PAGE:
Public education in limbo
In February, the Kansas Supreme Court issued its ruling in the ongoing school finance case of Gannon v. State of Kansas (Link to February Opinion). The Court ruled that funding for K-12 public education in Kansas violated the equity requirement of the school finance provisions of the Kansas Constitution. The Kansas Constitution requires the legislature to provide funding to school districts in an equitable manner ("reasonably equal access to substantially similar educational opportunity through similar tax effort") so that not one school district is better funded than another.
In 2015, Republican leadership, at the behest of Governor Brownback, eliminated the old school funding formula and replaced it with a block grant system that resulted in reduced funding for many schools. Plaintiffs in the Gannon litigation petitioned the District Court to review the block grant system for failure to allocate and distribute funding in an equitable manner, and the District Court's three-judge panel agreed to review Governor Brownback's block grant system.
In its February 2016 ruling, the Court instructed the legislature to create a constitutional funding formula by June 30, 2016 - or the Supreme Court would be left with no other remedy but to withhold distribution of funding and, therefore, close schools. In response to the decision, Republican leadership passed HB 2655, which did not allocate any new money for schools and merely took money that was already given to other schools, shuffling the funds to school districts receiving inequitable funding from the state.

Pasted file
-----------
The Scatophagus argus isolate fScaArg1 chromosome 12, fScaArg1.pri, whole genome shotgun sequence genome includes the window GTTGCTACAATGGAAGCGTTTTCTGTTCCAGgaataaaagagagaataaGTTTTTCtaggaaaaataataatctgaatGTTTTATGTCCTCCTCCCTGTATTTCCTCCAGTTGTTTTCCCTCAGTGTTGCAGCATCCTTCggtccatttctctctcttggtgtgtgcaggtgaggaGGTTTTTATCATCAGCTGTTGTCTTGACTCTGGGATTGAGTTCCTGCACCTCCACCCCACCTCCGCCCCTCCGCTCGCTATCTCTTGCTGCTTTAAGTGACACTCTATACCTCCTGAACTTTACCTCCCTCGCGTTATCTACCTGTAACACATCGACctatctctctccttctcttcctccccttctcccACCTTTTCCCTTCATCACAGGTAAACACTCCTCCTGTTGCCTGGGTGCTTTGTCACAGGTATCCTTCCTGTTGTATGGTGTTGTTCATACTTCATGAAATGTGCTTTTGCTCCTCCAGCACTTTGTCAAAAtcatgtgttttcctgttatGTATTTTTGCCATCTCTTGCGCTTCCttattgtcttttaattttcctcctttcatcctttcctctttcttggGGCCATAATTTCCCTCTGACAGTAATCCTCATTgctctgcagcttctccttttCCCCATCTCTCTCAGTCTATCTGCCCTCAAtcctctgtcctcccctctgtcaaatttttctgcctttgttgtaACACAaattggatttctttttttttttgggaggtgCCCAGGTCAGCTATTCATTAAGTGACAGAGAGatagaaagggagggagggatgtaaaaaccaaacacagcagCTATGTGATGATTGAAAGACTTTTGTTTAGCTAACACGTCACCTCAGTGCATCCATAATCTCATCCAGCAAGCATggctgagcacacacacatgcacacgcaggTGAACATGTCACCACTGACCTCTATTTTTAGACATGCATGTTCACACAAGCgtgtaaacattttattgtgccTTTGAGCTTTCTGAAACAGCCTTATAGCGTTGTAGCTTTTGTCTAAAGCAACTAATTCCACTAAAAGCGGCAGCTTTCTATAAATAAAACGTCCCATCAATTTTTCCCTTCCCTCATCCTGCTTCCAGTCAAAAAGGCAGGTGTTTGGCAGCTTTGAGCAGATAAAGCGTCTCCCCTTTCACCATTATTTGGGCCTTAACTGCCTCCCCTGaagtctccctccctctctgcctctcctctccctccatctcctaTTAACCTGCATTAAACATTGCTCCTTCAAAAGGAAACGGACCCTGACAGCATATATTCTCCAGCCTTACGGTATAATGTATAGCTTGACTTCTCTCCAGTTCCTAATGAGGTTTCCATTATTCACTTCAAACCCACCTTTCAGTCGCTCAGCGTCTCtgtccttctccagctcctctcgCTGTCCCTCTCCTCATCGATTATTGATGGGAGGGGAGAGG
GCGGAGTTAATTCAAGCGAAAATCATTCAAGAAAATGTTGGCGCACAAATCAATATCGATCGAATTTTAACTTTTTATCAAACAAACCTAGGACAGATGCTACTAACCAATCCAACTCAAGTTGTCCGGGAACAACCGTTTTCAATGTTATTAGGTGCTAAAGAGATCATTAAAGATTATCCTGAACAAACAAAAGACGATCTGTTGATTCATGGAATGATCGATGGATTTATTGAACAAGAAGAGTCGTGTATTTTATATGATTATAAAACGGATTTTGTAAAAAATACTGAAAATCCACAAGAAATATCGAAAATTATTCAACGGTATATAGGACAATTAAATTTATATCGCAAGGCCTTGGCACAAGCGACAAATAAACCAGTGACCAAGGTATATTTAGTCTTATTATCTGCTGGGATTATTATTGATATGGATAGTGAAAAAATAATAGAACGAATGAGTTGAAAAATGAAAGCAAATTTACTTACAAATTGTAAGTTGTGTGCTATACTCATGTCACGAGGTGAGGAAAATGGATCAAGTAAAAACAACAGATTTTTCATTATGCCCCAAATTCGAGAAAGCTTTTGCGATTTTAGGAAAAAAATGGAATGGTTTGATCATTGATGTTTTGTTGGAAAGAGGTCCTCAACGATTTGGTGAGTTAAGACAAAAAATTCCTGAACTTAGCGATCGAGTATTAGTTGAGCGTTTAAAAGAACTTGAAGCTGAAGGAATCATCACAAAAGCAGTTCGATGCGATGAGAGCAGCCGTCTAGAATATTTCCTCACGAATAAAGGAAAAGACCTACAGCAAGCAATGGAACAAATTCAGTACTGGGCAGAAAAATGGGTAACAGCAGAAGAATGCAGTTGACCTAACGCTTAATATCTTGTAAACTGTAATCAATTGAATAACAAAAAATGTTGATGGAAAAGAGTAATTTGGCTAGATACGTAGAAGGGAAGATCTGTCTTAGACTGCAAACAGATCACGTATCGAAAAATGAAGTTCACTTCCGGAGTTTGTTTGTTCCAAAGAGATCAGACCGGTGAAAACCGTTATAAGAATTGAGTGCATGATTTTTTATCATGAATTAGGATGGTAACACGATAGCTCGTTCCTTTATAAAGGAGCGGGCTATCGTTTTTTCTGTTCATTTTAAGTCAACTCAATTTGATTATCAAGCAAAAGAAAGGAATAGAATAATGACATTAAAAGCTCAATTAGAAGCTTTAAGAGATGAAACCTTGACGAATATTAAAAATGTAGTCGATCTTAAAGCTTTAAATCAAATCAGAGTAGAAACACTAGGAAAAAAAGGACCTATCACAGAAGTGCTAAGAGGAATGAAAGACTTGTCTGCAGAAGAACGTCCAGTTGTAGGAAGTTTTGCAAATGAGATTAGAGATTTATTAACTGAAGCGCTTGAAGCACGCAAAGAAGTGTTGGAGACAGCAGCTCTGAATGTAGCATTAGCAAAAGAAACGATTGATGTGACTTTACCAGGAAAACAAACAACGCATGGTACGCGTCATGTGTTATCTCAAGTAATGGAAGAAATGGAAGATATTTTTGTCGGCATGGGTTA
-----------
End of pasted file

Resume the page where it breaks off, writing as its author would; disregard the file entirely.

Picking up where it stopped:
On May 10, 2016, the Supreme Court heard oral arguments on the Republican attempt to restack the the equity components in HB 2655. The Court is expected to rule soon to decide whether HB 2655 passes constitutional muster.
This is the Court's second opinion and order on the equity portion of school finance. Another opinion from the Court is remaining regarding the issue of adequacy of funding for public education (e.g., whether education funding is constitutionally adequate). The Kansas Constitution requires the legislature to "adequately" fund K-12 public education. The issue of adequacy should be settled by the Court later in 2016 or in early 2017.
Funding for K-12 public education has been cut repeatedly by the Brownback administration. The impacts of the diminished funding are becoming very noticeable. Schools are closing, teachers are fleeing Kansas for friendlier states, and school districts are being forced to make impossible choices on program cuts.
I have been - and will remain - a strong supporter of K-12 public education and higher education in Kansas. Investments in education have a determinable return on investment for the Wyandotte County and Kansas economies. I will continue to support legislation that is supportive of K-12 public education.
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